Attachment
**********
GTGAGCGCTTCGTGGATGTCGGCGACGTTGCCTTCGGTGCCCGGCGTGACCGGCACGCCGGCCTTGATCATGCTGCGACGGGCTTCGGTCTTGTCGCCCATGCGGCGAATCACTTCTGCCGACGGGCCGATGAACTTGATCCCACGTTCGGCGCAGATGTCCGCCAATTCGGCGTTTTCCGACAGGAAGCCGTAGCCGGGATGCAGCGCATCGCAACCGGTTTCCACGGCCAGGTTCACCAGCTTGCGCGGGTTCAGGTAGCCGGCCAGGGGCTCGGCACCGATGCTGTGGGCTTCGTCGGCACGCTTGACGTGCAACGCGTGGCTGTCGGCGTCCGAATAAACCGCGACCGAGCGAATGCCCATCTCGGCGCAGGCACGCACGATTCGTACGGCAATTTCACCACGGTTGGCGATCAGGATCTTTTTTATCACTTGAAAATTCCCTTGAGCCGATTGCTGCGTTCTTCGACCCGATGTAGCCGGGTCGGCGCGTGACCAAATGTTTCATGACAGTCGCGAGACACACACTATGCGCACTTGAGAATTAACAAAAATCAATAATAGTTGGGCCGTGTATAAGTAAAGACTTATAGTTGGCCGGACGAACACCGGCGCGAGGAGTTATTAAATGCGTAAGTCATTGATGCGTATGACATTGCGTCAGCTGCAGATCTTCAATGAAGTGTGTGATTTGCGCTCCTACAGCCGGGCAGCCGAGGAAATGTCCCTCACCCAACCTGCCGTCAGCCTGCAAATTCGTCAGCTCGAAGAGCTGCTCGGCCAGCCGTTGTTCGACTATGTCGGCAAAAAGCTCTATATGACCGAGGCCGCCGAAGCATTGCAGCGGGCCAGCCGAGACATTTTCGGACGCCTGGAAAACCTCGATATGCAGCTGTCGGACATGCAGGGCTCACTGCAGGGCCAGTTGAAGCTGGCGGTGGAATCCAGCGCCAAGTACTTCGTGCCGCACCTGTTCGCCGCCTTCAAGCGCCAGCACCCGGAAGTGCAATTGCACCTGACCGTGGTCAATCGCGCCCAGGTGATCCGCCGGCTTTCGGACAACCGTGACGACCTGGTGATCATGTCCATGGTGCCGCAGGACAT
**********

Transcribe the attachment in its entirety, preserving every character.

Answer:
GTGAGCGCTTCGTGGATGTCGGCGACGTTGCCTTCGGTGCCCGGCGTGACCGGCACGCCGGCCTTGATCATGCTGCGACGGGCTTCGGTCTTGTCGCCCATGCGGCGAATCACTTCTGCCGACGGGCCGATGAACTTGATCCCACGTTCGGCGCAGATGTCCGCCAATTCGGCGTTTTCCGACAGGAAGCCGTAGCCGGGATGCAGCGCATCGCAACCGGTTTCCACGGCCAGGTTCACCAGCTTGCGCGGGTTCAGGTAGCCGGCCAGGGGCTCGGCACCGATGCTGTGGGCTTCGTCGGCACGCTTGACGTGCAACGCGTGGCTGTCGGCGTCCGAATAAACCGCGACCGAGCGAATGCCCATCTCGGCGCAGGCACGCACGATTCGTACGGCAATTTCACCACGGTTGGCGATCAGGATCTTTTTTATCACTTGAAAATTCCCTTGAGCCGATTGCTGCGTTCTTCGACCCGATGTAGCCGGGTCGGCGCGTGACCAAATGTTTCATGACAGTCGCGAGACACACACTATGCGCACTTGAGAATTAACAAAAATCAATAATAGTTGGGCCGTGTATAAGTAAAGACTTATAGTTGGCCGGACGAACACCGGCGCGAGGAGTTATTAAATGCGTAAGTCATTGATGCGTATGACATTGCGTCAGCTGCAGATCTTCAATGAAGTGTGTGATTTGCGCTCCTACAGCCGGGCAGCCGAGGAAATGTCCCTCACCCAACCTGCCGTCAGCCTGCAAATTCGTCAGCTCGAAGAGCTGCTCGGCCAGCCGTTGTTCGACTATGTCGGCAAAAAGCTCTATATGACCGAGGCCGCCGAAGCATTGCAGCGGGCCAGCCGAGACATTTTCGGACGCCTGGAAAACCTCGATATGCAGCTGTCGGACATGCAGGGCTCACTGCAGGGCCAGTTGAAGCTGGCGGTGGAATCCAGCGCCAAGTACTTCGTGCCGCACCTGTTCGCCGCCTTCAAGCGCCAGCACCCGGAAGTGCAATTGCACCTGACCGTGGTCAATCGCGCCCAGGTGATCCGCCGGCTTTCGGACAACCGTGACGACCTGGTGATCATGTCCATGGTGCCGCAGGACAT